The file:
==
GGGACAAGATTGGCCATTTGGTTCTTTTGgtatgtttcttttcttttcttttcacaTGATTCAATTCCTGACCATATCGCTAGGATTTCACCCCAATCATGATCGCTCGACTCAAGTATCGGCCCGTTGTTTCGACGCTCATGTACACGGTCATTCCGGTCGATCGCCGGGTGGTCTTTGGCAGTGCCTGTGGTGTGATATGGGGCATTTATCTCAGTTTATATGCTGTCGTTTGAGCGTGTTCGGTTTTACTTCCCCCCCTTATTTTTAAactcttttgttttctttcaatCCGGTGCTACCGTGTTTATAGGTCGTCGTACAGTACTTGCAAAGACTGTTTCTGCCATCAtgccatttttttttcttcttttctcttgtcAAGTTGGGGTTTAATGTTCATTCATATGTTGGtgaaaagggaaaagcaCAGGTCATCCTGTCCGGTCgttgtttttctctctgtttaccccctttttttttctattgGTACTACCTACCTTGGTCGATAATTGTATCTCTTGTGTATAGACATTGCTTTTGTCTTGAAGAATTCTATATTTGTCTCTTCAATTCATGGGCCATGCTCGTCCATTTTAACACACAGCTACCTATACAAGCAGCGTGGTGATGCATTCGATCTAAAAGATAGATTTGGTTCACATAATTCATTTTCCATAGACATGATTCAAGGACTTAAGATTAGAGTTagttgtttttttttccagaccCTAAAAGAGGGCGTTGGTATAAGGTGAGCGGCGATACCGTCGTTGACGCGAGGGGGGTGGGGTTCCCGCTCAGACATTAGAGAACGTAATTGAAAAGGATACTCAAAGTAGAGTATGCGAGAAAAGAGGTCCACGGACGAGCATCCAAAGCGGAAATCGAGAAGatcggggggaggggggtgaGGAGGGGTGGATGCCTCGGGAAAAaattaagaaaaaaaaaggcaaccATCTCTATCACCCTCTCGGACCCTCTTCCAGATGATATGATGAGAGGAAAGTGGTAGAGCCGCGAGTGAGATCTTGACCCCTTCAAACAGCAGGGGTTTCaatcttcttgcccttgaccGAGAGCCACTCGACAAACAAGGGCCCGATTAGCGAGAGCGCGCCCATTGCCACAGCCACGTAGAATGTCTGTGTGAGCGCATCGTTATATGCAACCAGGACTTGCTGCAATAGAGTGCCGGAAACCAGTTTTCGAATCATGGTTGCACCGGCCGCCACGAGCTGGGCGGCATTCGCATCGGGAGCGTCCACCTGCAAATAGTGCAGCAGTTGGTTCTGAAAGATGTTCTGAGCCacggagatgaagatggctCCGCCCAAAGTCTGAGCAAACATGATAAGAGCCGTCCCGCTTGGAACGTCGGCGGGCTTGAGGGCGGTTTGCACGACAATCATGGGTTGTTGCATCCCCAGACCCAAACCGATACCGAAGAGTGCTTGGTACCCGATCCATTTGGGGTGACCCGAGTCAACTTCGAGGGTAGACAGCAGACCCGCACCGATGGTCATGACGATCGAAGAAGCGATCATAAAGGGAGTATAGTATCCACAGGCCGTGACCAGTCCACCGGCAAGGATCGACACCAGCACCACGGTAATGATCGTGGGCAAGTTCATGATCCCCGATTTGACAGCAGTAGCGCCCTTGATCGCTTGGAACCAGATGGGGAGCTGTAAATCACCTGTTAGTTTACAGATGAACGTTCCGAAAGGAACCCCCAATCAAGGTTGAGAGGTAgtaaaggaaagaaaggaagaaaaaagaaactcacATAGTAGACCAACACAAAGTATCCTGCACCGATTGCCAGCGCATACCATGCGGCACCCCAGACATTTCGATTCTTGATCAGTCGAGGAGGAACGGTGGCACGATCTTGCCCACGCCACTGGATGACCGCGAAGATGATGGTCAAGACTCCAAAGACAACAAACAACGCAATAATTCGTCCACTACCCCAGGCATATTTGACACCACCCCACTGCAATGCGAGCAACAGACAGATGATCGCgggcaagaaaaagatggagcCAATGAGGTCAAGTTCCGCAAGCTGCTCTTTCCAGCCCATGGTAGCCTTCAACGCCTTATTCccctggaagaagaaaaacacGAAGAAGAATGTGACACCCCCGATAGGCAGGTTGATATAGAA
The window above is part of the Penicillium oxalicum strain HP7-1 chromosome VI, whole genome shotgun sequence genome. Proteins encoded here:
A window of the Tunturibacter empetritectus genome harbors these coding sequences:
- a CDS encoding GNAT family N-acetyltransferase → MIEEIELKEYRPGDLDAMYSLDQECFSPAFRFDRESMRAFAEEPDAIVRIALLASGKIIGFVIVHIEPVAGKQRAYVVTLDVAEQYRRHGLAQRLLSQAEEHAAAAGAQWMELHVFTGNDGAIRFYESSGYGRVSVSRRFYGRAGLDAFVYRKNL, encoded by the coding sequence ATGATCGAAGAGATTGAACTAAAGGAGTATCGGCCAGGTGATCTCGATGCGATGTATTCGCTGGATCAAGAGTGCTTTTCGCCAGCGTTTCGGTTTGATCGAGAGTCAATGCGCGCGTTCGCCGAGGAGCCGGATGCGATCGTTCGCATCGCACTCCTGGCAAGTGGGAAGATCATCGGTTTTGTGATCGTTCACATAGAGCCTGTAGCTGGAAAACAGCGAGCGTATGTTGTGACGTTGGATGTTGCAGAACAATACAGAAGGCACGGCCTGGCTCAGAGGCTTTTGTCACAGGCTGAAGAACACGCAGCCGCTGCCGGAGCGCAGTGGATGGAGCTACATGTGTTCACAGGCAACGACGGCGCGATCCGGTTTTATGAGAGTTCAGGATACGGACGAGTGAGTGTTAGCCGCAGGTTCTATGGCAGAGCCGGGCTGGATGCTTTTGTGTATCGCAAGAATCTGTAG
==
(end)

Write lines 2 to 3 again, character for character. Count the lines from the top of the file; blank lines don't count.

The window above is part of the Penicillium oxalicum strain HP7-1 chromosome VI, whole genome shotgun sequence genome. Proteins encoded here:
A window of the Tunturibacter empetritectus genome harbors these coding sequences: